After a couple fun little warm-up rounds on nearby pitch and putt courses, Saturday’s main event was a rare SCGA casual member outing on a weekend. I would sign up for more of these outings if I could, in order to play some usually private courses at somewhat reasonable prices. However, they are almost all on weekdays, so I can only pick and choose a handful each year.
Glendora Country Club was a no-brainer since it was scheduled for a Saturday and the price was a very reasonable $60, which is about what you’ll pay for any decent course in SoCal on a weekend anyway.
As part of this outing, many of us were given little GPS transponders to keep in our pockets to help track pace of play and what the “average” golfers are doing out on the course that might slow things down. Who knows what they’ll actually do with the data or if it will ever help speed up play, but I happily volunteered for the experiment along with everyone in our foursome.
Whatever data they gathered definitely reflected a slow pace of play as the round took nearly five hours, which is probably not what folks at this club are used to. The slow play was probably the only blemish on the experience, though, as things were enjoyable on all other levels.
Glendora has the feel of an old school Los Angeles area country club. The clubhouse is modest and the facilities are pretty simple. The small driving range feels rather shoehorned in between the 10th and 11th holes and was probably added at a later date than when the course opened in 1954. Robert Trent Jones, Sr. and his design team reworked the course in 1967.
The front nine is pretty flat, playing across the street from the main clubhouse area. All the holes are lined with tall trees, but most of this side doesn’t feel super tight at any point. The most notable holes are the 5th and 7th. The 5th is a good par-5 with water in front of the green for a nice risk/reward scenario to tempt longer hitters. The 7th is kind of the signature par-3 over water. The green has a small little waterfall to its right and boulders along the water’s edge to make it a pretty good-looking hole with just enough intimidation to keep you focused on your tee shot.
The back nine tightens up as it plays along a hillier part of the property. It’s also a bit more scenic, aided by the more interesting contours of the landscape. The doglegs are more severe and things are more sloped throughout the fairways and greens. The trees feel much more “in your way” and are waiting to knock your ball out of the air. The most notable holes on the back are the 12th and the 16th, though the 18th is also a very nice finisher.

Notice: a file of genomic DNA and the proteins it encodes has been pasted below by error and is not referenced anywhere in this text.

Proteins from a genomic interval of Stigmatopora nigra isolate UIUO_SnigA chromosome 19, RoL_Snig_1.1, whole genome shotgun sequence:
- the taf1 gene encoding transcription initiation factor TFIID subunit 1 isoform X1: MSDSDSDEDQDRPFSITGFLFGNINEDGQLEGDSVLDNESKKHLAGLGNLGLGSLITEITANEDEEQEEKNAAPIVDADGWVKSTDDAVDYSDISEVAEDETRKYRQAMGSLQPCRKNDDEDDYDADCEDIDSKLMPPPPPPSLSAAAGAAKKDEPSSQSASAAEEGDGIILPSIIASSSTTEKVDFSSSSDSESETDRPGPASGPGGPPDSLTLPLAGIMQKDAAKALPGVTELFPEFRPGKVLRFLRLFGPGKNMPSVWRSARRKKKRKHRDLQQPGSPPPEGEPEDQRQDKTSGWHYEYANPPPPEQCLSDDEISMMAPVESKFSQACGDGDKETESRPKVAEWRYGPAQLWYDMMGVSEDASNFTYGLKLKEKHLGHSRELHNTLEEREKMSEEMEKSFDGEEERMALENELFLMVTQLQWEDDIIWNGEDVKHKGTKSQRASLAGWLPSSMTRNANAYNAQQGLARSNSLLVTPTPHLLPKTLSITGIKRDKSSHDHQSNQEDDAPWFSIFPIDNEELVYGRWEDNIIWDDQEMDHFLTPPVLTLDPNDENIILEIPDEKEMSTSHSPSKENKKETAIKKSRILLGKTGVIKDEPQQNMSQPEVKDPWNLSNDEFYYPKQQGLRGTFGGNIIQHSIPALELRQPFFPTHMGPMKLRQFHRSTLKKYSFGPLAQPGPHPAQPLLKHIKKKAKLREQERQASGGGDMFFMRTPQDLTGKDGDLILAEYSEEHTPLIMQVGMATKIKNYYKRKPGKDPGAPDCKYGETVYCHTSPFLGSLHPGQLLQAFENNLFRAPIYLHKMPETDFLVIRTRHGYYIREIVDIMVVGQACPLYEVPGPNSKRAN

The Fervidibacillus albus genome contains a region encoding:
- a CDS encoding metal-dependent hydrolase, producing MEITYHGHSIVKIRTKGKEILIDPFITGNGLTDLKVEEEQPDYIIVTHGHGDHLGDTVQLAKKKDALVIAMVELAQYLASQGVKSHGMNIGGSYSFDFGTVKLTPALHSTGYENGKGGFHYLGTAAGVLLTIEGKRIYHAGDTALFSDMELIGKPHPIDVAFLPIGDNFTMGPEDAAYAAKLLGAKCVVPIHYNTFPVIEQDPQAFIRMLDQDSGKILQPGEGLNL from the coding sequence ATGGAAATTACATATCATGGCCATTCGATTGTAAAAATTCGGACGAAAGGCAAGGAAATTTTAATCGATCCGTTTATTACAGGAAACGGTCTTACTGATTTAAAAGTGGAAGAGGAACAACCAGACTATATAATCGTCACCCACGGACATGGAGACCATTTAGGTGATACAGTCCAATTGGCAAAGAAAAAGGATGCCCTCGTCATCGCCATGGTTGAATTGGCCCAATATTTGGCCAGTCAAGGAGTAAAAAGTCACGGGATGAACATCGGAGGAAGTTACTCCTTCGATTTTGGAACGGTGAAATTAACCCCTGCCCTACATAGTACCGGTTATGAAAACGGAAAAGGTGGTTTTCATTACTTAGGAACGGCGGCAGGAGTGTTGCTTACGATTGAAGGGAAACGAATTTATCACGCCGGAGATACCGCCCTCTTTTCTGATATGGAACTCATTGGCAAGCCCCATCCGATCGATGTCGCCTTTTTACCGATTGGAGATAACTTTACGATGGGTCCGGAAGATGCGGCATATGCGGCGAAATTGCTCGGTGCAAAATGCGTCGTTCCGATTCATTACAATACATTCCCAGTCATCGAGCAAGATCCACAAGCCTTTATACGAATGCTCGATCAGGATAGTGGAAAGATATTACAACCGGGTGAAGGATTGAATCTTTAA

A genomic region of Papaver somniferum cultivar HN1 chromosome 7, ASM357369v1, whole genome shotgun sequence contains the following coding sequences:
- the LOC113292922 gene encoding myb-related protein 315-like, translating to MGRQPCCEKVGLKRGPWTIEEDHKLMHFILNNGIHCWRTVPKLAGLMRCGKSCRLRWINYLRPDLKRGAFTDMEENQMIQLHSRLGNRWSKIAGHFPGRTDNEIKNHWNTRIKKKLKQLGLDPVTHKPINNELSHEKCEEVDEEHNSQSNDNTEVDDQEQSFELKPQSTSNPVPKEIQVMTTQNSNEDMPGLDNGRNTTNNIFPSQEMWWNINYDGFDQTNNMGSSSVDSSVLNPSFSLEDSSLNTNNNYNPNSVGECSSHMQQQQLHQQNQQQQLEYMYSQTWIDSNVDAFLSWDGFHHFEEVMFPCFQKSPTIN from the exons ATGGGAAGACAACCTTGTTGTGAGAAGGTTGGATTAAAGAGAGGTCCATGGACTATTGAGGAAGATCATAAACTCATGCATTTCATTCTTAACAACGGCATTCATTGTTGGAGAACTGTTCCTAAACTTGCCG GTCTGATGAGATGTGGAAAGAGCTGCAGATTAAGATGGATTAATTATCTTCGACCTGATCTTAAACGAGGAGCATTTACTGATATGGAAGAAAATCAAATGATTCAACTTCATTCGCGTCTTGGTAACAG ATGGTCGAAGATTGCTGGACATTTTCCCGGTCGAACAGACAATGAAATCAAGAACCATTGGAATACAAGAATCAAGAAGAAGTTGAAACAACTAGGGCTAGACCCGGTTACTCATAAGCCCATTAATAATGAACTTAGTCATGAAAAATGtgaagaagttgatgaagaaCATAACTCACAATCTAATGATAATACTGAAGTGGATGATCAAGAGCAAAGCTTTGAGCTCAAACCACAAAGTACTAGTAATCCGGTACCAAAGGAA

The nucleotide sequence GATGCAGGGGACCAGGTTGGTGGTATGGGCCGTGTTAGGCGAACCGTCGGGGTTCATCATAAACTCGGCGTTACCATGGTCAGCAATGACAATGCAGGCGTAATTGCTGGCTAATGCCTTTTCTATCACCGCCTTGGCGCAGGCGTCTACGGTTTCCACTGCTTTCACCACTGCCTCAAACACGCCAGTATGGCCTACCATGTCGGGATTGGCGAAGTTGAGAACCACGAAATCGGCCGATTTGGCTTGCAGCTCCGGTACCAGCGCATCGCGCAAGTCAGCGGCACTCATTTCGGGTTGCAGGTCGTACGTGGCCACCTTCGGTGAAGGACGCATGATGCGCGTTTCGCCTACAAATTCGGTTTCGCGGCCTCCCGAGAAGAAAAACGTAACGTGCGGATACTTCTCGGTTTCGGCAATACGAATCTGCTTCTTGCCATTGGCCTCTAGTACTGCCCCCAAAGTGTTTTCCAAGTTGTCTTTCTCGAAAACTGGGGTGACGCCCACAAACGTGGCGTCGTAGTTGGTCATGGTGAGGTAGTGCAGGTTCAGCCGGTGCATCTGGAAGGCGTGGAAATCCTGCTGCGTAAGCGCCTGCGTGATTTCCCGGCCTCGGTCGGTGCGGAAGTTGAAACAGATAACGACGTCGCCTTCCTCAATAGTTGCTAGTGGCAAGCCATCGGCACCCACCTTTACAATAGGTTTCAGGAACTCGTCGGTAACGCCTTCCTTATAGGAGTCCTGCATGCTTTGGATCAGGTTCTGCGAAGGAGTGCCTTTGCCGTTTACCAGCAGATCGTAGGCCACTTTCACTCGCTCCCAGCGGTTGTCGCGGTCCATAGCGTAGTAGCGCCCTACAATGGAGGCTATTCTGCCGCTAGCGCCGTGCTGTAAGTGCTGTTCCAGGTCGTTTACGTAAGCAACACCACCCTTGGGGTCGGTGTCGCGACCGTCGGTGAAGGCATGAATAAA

The 12th hole is a tough par-5 that features a big dogleg to the left and an uphill approach shot to a well-protected green. About 70 yards short of the green there’s a tree in the middle of the fairway that will get in your head just enough on your approach shot, but really isn’t in the way if you play things properly.
Speaking of trees in your way, the 16th is one I was looking forward to after looking at the course’s satellite images online. I wasn’t sure what it would look like in person and it turned out to be even more uncomfortable than anticipated. The par-4 hole is only 317 yards from the blues or 309 from the whites. It’s a tough dogleg to the left with a big bunker on the right corner of the fairway to force an accurate tee shot to the lay-up area. The further right you can be the better, though. In front of the green, there’s a tree on the left and water on the right. Pick your poison. Two smart and safe shots will take either hazard out of play, but if you are off at any point it’s the type of hole that can eat you alive. This is probably one where the members all have their own strategies they’ve been playing for years with consistent results, but for a first-timer it’s a really awkward and entertaining hole.
The short 16th is a bit of a reflection on the unique combination of par-4s at Glendora. They are all quite short (five of them are under 340 from the blues and under 330 from the whites) or long (the other five are all over 400 yards from either tee, including the really long and tough 6th and 10th holes). It’s kind of an odd set-up when it comes to the par-4s and worth noting.
Glendora was in very good overall condition. The tee boxes, fairways and rough were in nice shape. There were some thin fairway sections I noticed, but mostly they looked and played great. The greens were excellent, rolling smooth and at relatively quick speeds. Downhill putts were especially tough as the ball seemed to pick up speed at the hole and was hard to stop at times. I found a couple bunkers and the sand was good.
For $60 on a weekend, it’s hard to beat a round at Glendora on a picture-perfect May afternoon. It’s definitely worth checking out if you ever get the chance.
Some pictures from Glendora Country Club (5/31/14):